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From my trip to Uganda, I was able to see firsthand why biogas is so important in poor rural communities. So far, I've shown you why it's important for women and for the environment. Now, I'd like to show you why it's important for rural children.


The very first farm we visited was that of Miriam and Wilberforce Muwonge in the Ntaawo Ward, Mukono District. Miriam and Wilberforce live with their three children and six grandchildren on about one acre of land. The family had already participated in a Heifer project, from which they received one dairy cow. They had little money for fuel for cooking and lighting, but they had plenty of cow manure. Since Heifer Uganda installed their biogas unit, they have been saving the equivalent of U.S. $10 a month on fuel costs. The children are not only able to attend school, but they are also able to study at night in their home.
In contrast, while driving to another field visit the next day, we passed three boys carrying loads of firewood on their heads. These were not the children or grandchildren of Heifer participants. They most likely do not get to attend school, because they are busy gathering firewood and probably water.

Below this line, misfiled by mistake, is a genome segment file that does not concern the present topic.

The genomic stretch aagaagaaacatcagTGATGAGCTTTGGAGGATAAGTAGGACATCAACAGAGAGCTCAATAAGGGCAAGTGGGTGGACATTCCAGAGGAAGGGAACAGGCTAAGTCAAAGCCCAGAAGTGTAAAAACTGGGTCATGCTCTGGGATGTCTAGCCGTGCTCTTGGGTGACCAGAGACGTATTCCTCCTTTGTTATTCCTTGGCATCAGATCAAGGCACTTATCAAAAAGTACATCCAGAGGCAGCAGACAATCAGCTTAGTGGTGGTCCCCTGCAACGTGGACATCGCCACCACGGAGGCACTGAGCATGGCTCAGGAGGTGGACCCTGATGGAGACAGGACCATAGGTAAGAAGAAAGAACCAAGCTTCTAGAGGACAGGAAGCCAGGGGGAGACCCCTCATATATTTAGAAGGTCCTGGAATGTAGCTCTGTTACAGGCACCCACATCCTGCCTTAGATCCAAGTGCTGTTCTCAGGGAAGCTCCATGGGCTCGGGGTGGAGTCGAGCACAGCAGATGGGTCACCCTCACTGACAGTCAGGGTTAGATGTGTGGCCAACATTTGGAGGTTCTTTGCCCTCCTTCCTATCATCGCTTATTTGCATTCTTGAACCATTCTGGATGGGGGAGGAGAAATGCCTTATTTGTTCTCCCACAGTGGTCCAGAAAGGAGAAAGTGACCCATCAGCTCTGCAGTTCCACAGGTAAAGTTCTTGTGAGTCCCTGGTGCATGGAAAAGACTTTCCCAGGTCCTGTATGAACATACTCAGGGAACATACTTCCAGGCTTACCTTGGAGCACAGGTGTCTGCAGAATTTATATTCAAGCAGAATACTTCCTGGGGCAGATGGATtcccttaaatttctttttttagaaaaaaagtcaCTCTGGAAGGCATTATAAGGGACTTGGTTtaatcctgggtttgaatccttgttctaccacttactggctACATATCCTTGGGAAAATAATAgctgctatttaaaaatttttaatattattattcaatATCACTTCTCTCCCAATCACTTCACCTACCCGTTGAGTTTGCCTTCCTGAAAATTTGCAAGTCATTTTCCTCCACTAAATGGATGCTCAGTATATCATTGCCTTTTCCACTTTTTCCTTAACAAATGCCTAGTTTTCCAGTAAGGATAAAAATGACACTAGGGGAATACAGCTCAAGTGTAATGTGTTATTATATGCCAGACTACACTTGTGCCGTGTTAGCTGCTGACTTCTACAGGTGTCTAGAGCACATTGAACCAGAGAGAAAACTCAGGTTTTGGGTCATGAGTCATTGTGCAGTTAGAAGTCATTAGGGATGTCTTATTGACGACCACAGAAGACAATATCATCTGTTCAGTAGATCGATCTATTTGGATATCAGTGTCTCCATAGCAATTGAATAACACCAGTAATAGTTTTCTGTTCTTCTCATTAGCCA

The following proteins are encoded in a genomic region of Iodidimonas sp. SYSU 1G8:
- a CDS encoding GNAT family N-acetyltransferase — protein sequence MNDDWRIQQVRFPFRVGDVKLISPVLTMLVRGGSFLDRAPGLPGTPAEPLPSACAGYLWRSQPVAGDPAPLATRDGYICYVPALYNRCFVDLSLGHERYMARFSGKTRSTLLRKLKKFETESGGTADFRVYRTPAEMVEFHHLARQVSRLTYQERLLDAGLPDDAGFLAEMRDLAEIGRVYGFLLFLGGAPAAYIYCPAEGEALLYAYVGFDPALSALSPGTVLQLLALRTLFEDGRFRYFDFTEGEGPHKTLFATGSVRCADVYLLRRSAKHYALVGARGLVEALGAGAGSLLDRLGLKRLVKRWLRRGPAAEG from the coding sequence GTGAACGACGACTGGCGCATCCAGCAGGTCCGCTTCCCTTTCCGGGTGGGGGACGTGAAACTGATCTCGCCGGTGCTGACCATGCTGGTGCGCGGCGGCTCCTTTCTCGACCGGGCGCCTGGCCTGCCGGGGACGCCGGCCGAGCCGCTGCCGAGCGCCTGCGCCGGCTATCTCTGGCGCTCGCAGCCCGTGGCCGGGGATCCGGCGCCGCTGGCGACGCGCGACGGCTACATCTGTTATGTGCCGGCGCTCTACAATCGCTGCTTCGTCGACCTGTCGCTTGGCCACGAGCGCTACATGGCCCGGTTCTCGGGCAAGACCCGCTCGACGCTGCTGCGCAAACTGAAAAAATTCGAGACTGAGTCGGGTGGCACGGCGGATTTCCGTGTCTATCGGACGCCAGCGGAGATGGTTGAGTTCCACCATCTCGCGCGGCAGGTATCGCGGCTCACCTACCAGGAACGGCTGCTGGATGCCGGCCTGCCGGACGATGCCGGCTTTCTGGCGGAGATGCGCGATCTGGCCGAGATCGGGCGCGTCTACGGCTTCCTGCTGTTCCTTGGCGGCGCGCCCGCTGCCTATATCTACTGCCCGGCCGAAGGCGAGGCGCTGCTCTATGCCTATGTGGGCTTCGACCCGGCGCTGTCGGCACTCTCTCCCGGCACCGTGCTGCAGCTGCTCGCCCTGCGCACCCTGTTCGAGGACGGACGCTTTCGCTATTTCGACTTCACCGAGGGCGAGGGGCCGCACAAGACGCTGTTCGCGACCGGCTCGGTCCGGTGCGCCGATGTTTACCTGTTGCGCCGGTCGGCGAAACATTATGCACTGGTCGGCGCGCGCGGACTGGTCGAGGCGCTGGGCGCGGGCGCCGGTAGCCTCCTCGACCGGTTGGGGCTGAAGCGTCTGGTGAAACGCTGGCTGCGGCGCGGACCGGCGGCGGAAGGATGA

As a mother, I was understandably drawn to the children I saw on this trip. To see the difference Heifer makes in the lives of children was amazing. They look healthy, their clothes are cleaner, they go to school, they read books. The gifts of a dairy cow and a biogas unit, and the accompanying training, sure go a long way.

Author

Brooke Edwards

Brooke Edwards is from Little Rock, Arkansas, and started working at Heifer International in 2009 as a writer. She has a master's in social work and a bachelor's degree in psychology. She is married, a mother of two, and a wannabe urban farmer, raising her own chickens and killing most of her vegetable crops.